Howie's decision not to present anything -- well, it's a double-edged sword. You want to talk about integrity and the fact that you're not going to serve something because it's not up to par -- that has to be your bread and butter move throughout the competition. We've heard him say in the past that he serves stuff that he wasn't crazy about. I don't really know what to think about that.

I think that Brian's decision to make himself leader was the right move, especially after the way we saw things go down with CJ picking Tre and how that all worked out. I think if you're going to be the go-to guy, you're going to be the No. 1 guy, then put yourself in the position to run with it. As far as Tom's comment about Brian "splitting hairs", it's one of those things where it doesn't really matter how it goes down. You're damned if you do, damned if you don't -- you don't' really know how it's going go down. They get beat up a lot for trying to do too much of an assortment of canapes when they all should have focused on doing one thing. If each person does one canape, that's seven canapes for 60 people, which would have seemed a little light to me. I'm not so sure I completely agree with the judges on that fact. If I went to a canape party and there are 60-70 guests on a boat, I'm looking for a little bit more than just seven canapes. I'm probably going to be a little disappointed. So I think that they had the right idea with that.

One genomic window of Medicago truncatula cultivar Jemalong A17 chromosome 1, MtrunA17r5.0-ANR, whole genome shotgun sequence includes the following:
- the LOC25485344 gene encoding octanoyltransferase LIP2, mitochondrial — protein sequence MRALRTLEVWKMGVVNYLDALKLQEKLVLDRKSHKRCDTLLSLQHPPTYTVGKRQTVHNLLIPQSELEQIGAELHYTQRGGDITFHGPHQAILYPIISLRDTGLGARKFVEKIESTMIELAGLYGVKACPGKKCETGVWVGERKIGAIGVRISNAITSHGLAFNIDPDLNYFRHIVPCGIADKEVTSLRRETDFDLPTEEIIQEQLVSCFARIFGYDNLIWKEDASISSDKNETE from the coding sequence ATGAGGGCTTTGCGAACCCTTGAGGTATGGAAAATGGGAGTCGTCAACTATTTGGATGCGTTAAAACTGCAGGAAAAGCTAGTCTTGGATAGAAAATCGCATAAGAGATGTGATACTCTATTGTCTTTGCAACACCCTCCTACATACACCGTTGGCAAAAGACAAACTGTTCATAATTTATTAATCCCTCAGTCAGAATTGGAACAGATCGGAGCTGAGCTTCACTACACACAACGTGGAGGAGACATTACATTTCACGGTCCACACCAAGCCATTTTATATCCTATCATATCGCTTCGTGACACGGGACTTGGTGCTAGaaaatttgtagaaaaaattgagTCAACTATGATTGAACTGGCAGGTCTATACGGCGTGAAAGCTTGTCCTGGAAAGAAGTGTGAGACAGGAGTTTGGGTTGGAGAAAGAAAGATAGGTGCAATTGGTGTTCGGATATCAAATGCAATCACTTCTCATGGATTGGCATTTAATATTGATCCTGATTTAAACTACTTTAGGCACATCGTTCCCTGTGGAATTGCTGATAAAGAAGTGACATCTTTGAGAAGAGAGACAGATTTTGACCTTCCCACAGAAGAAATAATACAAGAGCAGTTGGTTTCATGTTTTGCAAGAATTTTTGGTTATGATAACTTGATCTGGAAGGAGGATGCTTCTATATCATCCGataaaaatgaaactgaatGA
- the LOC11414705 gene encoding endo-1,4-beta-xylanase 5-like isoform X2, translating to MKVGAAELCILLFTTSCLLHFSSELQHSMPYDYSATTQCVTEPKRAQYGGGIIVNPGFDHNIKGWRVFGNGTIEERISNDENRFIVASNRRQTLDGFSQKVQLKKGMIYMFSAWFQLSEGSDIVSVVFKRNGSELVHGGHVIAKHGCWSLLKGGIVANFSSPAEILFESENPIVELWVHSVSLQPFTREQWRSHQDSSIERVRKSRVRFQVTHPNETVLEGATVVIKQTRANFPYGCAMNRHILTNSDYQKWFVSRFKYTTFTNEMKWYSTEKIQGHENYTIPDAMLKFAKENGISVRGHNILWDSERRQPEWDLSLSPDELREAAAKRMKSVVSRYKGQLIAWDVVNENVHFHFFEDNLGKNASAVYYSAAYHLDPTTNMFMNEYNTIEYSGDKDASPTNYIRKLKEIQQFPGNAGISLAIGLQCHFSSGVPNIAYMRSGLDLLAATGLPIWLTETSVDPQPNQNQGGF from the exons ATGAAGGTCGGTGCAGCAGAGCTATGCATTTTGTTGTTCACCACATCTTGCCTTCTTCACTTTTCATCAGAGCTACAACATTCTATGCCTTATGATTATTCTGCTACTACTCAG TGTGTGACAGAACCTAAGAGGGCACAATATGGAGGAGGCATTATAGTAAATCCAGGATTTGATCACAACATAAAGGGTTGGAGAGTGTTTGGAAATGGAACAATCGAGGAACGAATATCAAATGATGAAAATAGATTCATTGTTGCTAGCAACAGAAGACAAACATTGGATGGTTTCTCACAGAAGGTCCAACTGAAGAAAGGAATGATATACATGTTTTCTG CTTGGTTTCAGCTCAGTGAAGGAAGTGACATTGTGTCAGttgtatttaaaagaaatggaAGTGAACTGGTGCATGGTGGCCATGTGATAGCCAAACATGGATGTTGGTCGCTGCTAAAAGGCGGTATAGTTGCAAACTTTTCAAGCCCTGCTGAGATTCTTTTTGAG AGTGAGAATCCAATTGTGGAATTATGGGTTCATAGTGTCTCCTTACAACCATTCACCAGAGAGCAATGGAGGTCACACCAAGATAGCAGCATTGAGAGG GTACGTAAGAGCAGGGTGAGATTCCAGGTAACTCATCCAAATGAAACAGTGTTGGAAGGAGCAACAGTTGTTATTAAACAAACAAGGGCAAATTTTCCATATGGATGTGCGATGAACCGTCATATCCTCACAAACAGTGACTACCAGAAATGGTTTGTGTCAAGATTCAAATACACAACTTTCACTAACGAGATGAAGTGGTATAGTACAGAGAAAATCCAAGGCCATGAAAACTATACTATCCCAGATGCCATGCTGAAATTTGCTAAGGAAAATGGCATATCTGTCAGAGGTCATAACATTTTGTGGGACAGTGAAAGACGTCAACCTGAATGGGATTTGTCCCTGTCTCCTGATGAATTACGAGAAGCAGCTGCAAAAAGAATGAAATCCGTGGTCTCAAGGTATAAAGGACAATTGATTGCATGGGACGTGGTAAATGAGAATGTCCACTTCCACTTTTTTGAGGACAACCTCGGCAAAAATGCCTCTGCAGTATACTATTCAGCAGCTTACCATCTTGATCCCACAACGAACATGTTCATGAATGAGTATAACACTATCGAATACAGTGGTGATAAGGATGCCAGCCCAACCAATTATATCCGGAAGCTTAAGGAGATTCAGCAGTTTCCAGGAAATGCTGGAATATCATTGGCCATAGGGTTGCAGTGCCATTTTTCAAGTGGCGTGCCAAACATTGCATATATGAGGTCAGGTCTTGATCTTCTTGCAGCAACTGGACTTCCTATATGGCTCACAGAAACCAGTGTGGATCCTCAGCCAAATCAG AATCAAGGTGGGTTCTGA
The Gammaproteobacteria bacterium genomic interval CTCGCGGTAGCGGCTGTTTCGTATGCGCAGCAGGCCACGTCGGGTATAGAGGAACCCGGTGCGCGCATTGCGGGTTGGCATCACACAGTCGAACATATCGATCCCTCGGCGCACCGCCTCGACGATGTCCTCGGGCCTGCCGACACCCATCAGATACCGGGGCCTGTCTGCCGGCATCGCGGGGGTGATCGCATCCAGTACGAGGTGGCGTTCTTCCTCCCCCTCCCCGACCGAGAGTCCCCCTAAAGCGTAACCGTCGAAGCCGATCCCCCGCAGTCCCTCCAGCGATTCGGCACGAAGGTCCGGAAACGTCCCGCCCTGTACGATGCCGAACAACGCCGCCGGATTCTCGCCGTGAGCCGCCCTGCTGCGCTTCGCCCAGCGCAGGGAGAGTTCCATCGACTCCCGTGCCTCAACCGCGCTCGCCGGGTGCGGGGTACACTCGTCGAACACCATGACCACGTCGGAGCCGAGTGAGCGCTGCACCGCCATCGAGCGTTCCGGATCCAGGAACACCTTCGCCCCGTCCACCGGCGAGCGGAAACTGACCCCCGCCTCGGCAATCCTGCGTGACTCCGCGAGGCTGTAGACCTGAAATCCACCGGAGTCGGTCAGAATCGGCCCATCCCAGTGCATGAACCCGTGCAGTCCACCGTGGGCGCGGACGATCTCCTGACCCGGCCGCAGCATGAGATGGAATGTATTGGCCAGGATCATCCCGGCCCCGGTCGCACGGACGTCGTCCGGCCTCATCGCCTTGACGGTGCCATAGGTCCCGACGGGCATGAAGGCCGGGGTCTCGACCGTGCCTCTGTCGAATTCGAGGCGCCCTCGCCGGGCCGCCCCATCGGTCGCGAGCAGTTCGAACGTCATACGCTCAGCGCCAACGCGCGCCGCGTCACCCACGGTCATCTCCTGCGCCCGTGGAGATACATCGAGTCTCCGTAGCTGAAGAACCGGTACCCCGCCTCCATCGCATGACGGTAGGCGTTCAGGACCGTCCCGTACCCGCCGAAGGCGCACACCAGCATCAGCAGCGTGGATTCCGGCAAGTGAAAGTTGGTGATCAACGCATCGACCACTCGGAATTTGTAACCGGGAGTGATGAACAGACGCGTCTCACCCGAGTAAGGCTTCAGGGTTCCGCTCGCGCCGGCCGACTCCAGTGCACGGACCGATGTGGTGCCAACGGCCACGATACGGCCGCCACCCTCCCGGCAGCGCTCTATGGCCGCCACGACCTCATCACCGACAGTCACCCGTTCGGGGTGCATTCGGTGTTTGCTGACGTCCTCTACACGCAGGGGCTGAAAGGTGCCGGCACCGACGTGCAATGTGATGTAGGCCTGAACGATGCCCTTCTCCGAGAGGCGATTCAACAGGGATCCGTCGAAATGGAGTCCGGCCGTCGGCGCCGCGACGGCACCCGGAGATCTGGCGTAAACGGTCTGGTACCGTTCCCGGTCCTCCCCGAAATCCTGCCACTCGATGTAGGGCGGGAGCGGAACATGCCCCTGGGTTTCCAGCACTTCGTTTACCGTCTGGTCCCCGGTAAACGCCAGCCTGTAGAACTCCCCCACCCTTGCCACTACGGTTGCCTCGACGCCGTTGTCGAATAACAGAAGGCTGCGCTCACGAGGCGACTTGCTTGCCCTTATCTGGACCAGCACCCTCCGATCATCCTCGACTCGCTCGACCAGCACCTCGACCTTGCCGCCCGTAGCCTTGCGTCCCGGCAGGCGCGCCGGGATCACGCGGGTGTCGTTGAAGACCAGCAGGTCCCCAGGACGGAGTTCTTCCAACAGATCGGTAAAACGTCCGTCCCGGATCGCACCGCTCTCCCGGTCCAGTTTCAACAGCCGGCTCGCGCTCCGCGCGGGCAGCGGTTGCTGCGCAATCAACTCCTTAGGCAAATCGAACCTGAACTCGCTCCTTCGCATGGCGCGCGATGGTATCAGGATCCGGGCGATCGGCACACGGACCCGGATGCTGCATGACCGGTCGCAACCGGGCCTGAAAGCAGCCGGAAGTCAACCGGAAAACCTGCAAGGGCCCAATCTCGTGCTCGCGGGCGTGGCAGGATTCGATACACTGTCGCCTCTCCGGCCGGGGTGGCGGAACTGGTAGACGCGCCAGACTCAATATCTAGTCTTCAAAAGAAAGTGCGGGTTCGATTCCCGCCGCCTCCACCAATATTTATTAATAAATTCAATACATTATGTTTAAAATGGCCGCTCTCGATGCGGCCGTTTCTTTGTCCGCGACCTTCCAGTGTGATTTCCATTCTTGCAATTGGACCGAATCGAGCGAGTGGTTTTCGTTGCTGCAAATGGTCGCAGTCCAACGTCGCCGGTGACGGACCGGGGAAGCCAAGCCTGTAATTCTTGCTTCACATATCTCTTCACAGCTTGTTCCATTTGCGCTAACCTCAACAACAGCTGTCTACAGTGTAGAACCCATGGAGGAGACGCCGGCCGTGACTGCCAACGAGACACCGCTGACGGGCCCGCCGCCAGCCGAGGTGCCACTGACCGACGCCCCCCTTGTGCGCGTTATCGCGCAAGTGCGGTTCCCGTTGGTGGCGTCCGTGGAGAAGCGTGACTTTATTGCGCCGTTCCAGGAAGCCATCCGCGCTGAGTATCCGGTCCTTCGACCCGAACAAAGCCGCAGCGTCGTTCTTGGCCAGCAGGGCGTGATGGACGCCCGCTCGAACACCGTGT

But I though Casey did overall a really great job between the two challenges. From an elegance standpoint, her canape really had the most refinement. I can't taste it, but the flavors sounded great. Sara M's tomato bread pudding definitely sounded good. I wasn't impressed with the seafood sausage on a baguette. Seafood sausage? Brian has already done it twice. I was looking for something a little creative.